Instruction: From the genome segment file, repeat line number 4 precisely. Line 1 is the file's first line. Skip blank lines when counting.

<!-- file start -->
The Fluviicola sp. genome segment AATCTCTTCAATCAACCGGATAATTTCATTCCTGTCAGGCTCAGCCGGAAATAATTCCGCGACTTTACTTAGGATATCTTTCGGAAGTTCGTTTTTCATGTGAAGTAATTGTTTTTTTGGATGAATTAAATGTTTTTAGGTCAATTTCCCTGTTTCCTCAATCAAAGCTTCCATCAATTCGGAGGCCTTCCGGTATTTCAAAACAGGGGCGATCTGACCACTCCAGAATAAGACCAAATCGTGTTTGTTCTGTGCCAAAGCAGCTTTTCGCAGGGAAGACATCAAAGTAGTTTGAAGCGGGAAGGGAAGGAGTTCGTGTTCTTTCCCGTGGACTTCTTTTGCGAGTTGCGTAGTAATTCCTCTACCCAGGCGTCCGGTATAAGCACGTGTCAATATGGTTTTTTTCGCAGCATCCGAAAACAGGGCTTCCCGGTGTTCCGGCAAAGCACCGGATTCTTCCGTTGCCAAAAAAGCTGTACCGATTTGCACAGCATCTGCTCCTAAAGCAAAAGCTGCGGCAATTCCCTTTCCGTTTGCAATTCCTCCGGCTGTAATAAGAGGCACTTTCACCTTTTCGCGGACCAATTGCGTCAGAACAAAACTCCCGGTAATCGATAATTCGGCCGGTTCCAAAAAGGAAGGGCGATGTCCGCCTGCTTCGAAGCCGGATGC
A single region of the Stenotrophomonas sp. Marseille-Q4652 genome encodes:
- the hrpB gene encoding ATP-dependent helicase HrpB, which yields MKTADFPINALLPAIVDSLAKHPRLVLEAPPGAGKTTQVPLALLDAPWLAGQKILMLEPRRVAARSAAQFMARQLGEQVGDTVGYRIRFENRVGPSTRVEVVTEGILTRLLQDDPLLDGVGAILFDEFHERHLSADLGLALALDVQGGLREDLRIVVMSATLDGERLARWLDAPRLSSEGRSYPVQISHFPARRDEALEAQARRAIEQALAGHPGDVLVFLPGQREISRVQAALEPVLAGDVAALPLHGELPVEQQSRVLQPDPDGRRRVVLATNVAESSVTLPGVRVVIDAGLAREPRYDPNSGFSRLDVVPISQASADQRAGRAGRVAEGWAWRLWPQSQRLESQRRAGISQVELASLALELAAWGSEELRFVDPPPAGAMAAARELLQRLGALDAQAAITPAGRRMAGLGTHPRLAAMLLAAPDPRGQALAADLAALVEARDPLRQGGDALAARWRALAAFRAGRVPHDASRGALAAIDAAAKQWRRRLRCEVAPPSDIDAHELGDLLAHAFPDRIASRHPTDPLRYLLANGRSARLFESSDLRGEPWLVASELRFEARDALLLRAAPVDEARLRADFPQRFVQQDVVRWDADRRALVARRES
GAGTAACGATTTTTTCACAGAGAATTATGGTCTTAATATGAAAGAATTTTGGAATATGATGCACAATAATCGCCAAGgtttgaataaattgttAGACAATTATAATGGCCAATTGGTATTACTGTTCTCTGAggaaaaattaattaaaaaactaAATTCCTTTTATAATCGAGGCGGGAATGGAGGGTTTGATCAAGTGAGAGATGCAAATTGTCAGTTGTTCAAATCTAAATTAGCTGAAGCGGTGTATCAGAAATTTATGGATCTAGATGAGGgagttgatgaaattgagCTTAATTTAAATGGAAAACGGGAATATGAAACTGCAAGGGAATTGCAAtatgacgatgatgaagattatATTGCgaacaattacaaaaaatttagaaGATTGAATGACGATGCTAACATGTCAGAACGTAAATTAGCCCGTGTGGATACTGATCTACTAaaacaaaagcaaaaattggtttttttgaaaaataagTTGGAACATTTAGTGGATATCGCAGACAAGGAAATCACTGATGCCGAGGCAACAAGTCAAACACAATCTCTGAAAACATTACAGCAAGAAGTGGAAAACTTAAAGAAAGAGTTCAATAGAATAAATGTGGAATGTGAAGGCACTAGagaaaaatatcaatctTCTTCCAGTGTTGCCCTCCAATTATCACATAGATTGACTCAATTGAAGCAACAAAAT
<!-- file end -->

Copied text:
GAGTAACGATTTTTTCACAGAGAATTATGGTCTTAATATGAAAGAATTTTGGAATATGATGCACAATAATCGCCAAGgtttgaataaattgttAGACAATTATAATGGCCAATTGGTATTACTGTTCTCTGAggaaaaattaattaaaaaactaAATTCCTTTTATAATCGAGGCGGGAATGGAGGGTTTGATCAAGTGAGAGATGCAAATTGTCAGTTGTTCAAATCTAAATTAGCTGAAGCGGTGTATCAGAAATTTATGGATCTAGATGAGGgagttgatgaaattgagCTTAATTTAAATGGAAAACGGGAATATGAAACTGCAAGGGAATTGCAAtatgacgatgatgaagattatATTGCgaacaattacaaaaaatttagaaGATTGAATGACGATGCTAACATGTCAGAACGTAAATTAGCCCGTGTGGATACTGATCTACTAaaacaaaagcaaaaattggtttttttgaaaaataagTTGGAACATTTAGTGGATATCGCAGACAAGGAAATCACTGATGCCGAGGCAACAAGTCAAACACAATCTCTGAAAACATTACAGCAAGAAGTGGAAAACTTAAAGAAAGAGTTCAATAGAATAAATGTGGAATGTGAAGGCACTAGagaaaaatatcaatctTCTTCCAGTGTTGCCCTCCAATTATCACATAGATTGACTCAATTGAAGCAACAAAAT